Sorry, to answer your original question, I would lean toward a purely written novel over interactive. Your audience will usually be bigger and you can spend more time crafting a good story rather than polishing artwork and code.

I imagine there’s a need for the features TADS provides, in a more useful language (like Haxe!). Even non-IF games would benefit from the ability to reason about characters and objects in the game world.

However, TADS development has been going on for over a decade, so this wouldn’t be easy to implement.

Especially this sort of language processing:

The parser uses a powerful grammar processor that can handle the inherent ambiguity of natural languages. Consider “put the coin in the jar on the desk”. The parser isn’t fazed by the structural ambiguity of this command: it recognizes that this could mean either that we wish to take hold of the coin that’s already in the jar, and put that coin on the desk, or that we intend to put some coin into a jar that is itself on the desk

Considering that’s what you aim to accomplish with a text-based adventure, yes. In the current state of my engine, it doesn’t use a grammar engine, or any input for that matter. Instead, it presents you with choices which is more reminiscent of a visual novel than an actual text-adventure, but still have text regardless.

I can readily see that a visual “text adventure” might call for facilities that are different from what other (e.g. TADS) designers have so-far come up with.   Interested to see what you might cook up.

Maybe I am just dating myself confirming that I am an Old Phart™ here, but, ever since I played the original Adventure, I always wished to be able to see that “well-house to a large spring.”   That “crystal bridge that now spans the fissure …”   Or even just the poor, frightened little bird.

Personally, I’m more interested in everything except that. Processing language is strictly optional, when there are so many other ways to accept input.

It includes a mechanism that can automatically carry out “implied” commands, and even chains of implied commands: opening a door in order to walk through it, unlocking a door in order to open it, taking a key out of one’s pocket in order to use it to unlock a door…

This sort of logic could help in purely-visual games. It could save the player some trouble in a point-and-click game, and it would make it easier to program NPC behavior.

Then there’s TADS’ system for keeping track of what each character knows, which makes it easier to implement realistic conversations. Plus, it can figure out which pronoun to use based on context (within limits, but it’s still a nice feature). These sorts of things would help in almost any game with dialog.

Dunno … (maybe I just am(!) an Old Phart …?) … but I always suspected that maybe we were just “selling ourselves short” when we omitted language(!) when “computer games ‘went visual.™’”

“Interactive fiction” seemed to belong to a dusty old world of “computers that couldn’t do graphics.   At all.”   They seemed to belong to the world of the DEC VT-100 or the DecWriter, if not the Teletype, 300-baud modems cupping (of course) black telephone handsets, and paper tape.

But, let the record show that Doom never captured my interest.   There is only so far that pure-visual interaction with a computer can take you, and this level bores me to tears.   I would [still…] love to play a game that interacts with me “visually,” while I interact with it “through language.”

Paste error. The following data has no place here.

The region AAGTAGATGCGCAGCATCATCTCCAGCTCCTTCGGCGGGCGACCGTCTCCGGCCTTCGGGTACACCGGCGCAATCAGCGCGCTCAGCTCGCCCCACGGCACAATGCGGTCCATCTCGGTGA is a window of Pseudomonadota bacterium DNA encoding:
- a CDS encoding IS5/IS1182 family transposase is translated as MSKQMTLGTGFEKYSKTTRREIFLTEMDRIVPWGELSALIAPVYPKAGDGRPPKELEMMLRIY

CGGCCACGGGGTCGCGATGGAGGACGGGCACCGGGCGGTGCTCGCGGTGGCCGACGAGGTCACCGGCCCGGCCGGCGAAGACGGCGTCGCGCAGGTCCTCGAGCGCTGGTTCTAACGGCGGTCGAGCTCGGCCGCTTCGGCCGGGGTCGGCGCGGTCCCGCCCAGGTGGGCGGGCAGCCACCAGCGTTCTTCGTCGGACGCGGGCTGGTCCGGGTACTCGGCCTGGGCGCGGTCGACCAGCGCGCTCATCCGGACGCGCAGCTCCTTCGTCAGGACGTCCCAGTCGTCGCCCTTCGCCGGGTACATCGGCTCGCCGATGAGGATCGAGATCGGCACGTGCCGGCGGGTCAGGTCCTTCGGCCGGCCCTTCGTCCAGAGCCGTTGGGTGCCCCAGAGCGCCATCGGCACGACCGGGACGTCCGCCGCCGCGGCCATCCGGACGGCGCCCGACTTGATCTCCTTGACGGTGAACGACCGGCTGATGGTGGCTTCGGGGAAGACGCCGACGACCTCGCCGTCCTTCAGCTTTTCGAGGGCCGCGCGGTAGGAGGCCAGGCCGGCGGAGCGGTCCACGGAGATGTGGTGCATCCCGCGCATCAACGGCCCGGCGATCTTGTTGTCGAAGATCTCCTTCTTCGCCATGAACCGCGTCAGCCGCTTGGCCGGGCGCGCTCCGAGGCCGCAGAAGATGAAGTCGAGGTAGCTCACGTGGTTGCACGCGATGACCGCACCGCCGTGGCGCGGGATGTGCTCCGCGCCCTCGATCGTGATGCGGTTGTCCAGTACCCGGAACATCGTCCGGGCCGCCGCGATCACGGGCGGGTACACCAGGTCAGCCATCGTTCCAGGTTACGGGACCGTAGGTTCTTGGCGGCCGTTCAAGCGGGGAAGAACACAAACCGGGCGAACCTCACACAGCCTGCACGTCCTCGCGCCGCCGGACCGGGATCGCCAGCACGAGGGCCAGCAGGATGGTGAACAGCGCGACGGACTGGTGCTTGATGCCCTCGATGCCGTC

What goes around . . . comes around.

Now that I have seen your comment about interactive fiction, I see there is still a level of interest in text-based adventures, which gives me some hope :slightly_smiling: So thank you for your inspiration.

I think I am still torn between making a decision for my first interactive story. My idea originally, based on my novel Fall of Atlantis (which is not complete yet), was to create a “rogue-lite” (term used loosely) to create an adventure based on taking pilgrimages to uncover secrets kept back from society in order that Atlantis prevails. By gathering enough knowledge before Atlantis falls, you may be able to keep Atlantis stable enough not to completely collapse when you fall to the fourth dimension (you start at the sixth).

The fourth dimension, when things become more physical, dangers become more real and its this stage where you may have to fight many creatures in order to gain enough knowledge that may give you the spiritual guidance and power needed to survive. And then that would rinse and repeat, hence “rogue-lite”.

Whether telling this in the form of a text adventure may sound absurd, yet creating a full-on sequential animation would be beyond my skills and finances, so the text adventure route may be the only option for me at this stage. That being said, I’m not sure a text adventure really fits in with the goal set out above. It’s a rather complex one with the potential to lead to a lot of unprecedented endings.

That being said, anything is possible. Text adventures as I have heard is all about exploration.

I think I would prefer, however, to combine the efforts a text adventure with the concepts of a visual novel. Instead of giving the user something to type that may or may not work, there will still be a lot of text to read but perhaps choices to make in the form of buttons. Perhaps that works, perhaps not.

is that like mud ?
( )

… i played long time interactive textadventures
( complex worlds, … i remember much communication…
… and pictures in mind [in only reading simpe text]
*dives deep * ; )
!like modern games…
->mud-like-games is editing itself (cool LP prg.langu)

like in comic novell … to be not “mystic” u need stable Timer-class
or something to resolve game-flow and avoid
"mud-flation" 8 ) ~

anyway, i like Fiction ( with science sugar -> [sf:lem] ; )